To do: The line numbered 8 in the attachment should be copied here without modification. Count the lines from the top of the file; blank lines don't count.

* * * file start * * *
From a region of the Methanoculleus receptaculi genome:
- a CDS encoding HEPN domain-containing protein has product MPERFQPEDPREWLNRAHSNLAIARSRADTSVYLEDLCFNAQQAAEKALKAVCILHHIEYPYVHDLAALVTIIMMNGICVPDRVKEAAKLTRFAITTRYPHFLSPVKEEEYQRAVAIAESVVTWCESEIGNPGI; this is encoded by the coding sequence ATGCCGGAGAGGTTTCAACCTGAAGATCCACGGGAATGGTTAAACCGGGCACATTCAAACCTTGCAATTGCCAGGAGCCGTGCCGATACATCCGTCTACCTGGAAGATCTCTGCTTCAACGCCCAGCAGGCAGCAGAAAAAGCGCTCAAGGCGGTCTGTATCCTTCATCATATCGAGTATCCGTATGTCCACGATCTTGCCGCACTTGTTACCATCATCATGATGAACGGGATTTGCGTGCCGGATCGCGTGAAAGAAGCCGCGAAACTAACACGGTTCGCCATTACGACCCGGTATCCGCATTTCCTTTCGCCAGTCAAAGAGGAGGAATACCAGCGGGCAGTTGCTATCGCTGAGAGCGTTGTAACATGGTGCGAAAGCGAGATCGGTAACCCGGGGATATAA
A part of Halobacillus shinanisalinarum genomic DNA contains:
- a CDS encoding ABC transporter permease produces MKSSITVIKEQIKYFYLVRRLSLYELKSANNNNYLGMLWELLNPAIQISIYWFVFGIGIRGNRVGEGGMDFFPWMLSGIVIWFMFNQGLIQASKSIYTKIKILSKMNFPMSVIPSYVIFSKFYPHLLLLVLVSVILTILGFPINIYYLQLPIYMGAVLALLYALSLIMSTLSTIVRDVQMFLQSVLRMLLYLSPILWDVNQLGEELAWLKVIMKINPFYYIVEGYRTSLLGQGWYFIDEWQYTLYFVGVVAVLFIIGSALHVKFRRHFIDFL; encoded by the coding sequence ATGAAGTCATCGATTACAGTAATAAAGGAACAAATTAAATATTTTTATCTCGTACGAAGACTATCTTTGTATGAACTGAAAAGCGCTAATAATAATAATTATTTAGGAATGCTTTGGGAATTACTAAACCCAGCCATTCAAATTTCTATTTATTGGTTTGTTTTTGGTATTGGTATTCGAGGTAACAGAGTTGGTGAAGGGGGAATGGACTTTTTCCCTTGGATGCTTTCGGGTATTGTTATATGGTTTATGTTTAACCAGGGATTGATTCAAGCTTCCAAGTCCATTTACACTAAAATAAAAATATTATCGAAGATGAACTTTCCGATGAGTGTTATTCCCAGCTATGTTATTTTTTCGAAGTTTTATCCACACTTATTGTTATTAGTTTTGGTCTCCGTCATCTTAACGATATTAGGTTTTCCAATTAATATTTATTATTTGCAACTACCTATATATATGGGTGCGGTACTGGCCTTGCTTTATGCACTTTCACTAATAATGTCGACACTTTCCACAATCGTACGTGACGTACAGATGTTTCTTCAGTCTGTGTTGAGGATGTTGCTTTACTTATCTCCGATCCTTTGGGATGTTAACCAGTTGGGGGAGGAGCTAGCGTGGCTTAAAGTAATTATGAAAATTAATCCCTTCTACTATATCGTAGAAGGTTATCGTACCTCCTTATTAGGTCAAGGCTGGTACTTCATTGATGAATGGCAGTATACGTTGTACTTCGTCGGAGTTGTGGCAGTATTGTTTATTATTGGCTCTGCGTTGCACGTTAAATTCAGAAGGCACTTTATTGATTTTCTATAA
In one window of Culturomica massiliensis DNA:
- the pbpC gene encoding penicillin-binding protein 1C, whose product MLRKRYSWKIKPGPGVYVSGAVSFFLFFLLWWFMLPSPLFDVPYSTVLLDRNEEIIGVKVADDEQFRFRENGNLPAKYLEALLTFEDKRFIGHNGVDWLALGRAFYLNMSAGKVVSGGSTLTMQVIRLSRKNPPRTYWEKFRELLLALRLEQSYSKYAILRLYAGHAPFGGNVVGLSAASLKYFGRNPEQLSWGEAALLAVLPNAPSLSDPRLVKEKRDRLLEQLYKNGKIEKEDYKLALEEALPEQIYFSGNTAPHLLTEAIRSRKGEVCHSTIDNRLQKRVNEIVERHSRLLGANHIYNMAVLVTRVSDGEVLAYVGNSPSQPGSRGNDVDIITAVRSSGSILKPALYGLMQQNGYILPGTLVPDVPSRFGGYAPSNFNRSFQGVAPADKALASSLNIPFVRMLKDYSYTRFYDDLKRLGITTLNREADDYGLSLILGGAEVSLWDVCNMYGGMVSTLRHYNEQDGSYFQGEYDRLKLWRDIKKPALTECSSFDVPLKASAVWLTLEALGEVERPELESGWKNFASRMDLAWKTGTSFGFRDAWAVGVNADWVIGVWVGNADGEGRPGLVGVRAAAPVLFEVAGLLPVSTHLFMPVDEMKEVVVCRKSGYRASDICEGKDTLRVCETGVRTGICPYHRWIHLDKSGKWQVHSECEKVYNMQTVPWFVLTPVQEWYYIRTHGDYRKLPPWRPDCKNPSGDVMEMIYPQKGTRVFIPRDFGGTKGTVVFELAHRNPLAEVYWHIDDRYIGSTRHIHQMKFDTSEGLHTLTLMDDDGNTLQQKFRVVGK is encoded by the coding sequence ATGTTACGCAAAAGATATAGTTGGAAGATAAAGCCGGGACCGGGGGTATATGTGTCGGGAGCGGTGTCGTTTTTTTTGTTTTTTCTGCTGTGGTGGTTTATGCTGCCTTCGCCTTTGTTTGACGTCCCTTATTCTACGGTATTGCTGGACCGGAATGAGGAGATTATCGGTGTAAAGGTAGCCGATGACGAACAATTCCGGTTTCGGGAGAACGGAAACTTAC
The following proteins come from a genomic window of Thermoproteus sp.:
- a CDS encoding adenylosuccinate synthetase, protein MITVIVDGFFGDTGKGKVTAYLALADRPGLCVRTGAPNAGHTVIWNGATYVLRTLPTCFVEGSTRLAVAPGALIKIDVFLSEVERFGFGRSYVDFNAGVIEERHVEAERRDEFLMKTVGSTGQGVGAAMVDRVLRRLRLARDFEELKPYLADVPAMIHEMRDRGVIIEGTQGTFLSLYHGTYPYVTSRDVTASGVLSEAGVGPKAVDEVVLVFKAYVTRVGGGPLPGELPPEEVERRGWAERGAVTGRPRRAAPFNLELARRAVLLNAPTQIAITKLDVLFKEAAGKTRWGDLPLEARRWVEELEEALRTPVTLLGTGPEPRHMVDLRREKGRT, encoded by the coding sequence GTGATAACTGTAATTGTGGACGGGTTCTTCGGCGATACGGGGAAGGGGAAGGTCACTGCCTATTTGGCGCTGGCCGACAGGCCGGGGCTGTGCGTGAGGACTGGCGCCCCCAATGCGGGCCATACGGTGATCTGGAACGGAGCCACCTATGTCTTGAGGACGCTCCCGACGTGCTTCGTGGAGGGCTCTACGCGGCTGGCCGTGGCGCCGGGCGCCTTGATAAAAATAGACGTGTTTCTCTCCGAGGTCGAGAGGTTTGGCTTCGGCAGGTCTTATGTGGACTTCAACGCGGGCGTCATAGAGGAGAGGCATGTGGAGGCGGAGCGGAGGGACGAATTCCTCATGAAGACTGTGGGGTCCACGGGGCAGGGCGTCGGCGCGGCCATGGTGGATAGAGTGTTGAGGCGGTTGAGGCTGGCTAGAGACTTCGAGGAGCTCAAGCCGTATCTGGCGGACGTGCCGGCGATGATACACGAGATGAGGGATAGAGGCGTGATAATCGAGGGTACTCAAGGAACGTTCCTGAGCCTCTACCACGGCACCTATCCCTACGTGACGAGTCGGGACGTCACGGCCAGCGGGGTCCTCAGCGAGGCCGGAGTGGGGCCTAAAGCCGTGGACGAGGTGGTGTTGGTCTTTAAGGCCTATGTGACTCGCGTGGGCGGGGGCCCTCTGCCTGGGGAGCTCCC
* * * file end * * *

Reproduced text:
- a CDS encoding adenylosuccinate synthetase, protein MITVIVDGFFGDTGKGKVTAYLALADRPGLCVRTGAPNAGHTVIWNGATYVLRTLPTCFVEGSTRLAVAPGALIKIDVFLSEVERFGFGRSYVDFNAGVIEERHVEAERRDEFLMKTVGSTGQGVGAAMVDRVLRRLRLARDFEELKPYLADVPAMIHEMRDRGVIIEGTQGTFLSLYHGTYPYVTSRDVTASGVLSEAGVGPKAVDEVVLVFKAYVTRVGGGPLPGELPPEEVERRGWAERGAVTGRPRRAAPFNLELARRAVLLNAPTQIAITKLDVLFKEAAGKTRWGDLPLEARRWVEELEEALRTPVTLLGTGPEPRHMVDLRREKGRT, encoded by the coding sequence GTGATAACTGTAATTGTGGACGGGTTCTTCGGCGATACGGGGAAGGGGAAGGTCACTGCCTATTTGGCGCTGGCCGACAGGCCGGGGCTGTGCGTGAGGACTGGCGCCCCCAATGCGGGCCATACGGTGATCTGGAACGGAGCCACCTATGTCTTGAGGACGCTCCCGACGTGCTTCGTGGAGGGCTCTACGCGGCTGGCCGTGGCGCCGGGCGCCTTGATAAAAATAGACGTGTTTCTCTCCGAGGTCGAGAGGTTTGGCTTCGGCAGGTCTTATGTGGACTTCAACGCGGGCGTCATAGAGGAGAGGCATGTGGAGGCGGAGCGGAGGGACGAATTCCTCATGAAGACTGTGGGGTCCACGGGGCAGGGCGTCGGCGCGGCCATGGTGGATAGAGTGTTGAGGCGGTTGAGGCTGGCTAGAGACTTCGAGGAGCTCAAGCCGTATCTGGCGGACGTGCCGGCGATGATACACGAGATGAGGGATAGAGGCGTGATAATCGAGGGTACTCAAGGAACGTTCCTGAGCCTCTACCACGGCACCTATCCCTACGTGACGAGTCGGGACGTCACGGCCAGCGGGGTCCTCAGCGAGGCCGGAGTGGGGCCTAAAGCCGTGGACGAGGTGGTGTTGGTCTTTAAGGCCTATGTGACTCGCGTGGGCGGGGGCCCTCTGCCTGGGGAGCTCCC